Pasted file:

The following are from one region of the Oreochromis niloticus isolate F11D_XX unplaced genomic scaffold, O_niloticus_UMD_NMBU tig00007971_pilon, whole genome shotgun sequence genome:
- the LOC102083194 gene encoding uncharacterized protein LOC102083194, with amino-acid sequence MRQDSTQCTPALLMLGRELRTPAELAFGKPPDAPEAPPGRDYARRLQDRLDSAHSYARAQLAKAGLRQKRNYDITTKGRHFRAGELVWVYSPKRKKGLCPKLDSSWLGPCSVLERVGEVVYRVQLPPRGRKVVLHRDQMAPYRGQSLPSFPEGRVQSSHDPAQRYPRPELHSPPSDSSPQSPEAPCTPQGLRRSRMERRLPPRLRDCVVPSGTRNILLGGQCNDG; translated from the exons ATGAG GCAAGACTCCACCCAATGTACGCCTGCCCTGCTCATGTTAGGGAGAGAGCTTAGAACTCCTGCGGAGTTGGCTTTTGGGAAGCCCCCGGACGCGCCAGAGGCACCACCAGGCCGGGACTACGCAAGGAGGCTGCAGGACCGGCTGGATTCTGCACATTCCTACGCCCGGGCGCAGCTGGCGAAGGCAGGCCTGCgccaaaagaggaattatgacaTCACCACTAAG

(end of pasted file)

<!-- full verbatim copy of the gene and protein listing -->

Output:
The following are from one region of the Oreochromis niloticus isolate F11D_XX unplaced genomic scaffold, O_niloticus_UMD_NMBU tig00007971_pilon, whole genome shotgun sequence genome:
- the LOC102083194 gene encoding uncharacterized protein LOC102083194, with amino-acid sequence MRQDSTQCTPALLMLGRELRTPAELAFGKPPDAPEAPPGRDYARRLQDRLDSAHSYARAQLAKAGLRQKRNYDITTKGRHFRAGELVWVYSPKRKKGLCPKLDSSWLGPCSVLERVGEVVYRVQLPPRGRKVVLHRDQMAPYRGQSLPSFPEGRVQSSHDPAQRYPRPELHSPPSDSSPQSPEAPCTPQGLRRSRMERRLPPRLRDCVVPSGTRNILLGGQCNDG; translated from the exons ATGAG GCAAGACTCCACCCAATGTACGCCTGCCCTGCTCATGTTAGGGAGAGAGCTTAGAACTCCTGCGGAGTTGGCTTTTGGGAAGCCCCCGGACGCGCCAGAGGCACCACCAGGCCGGGACTACGCAAGGAGGCTGCAGGACCGGCTGGATTCTGCACATTCCTACGCCCGGGCGCAGCTGGCGAAGGCAGGCCTGCgccaaaagaggaattatgacaTCACCACTAAG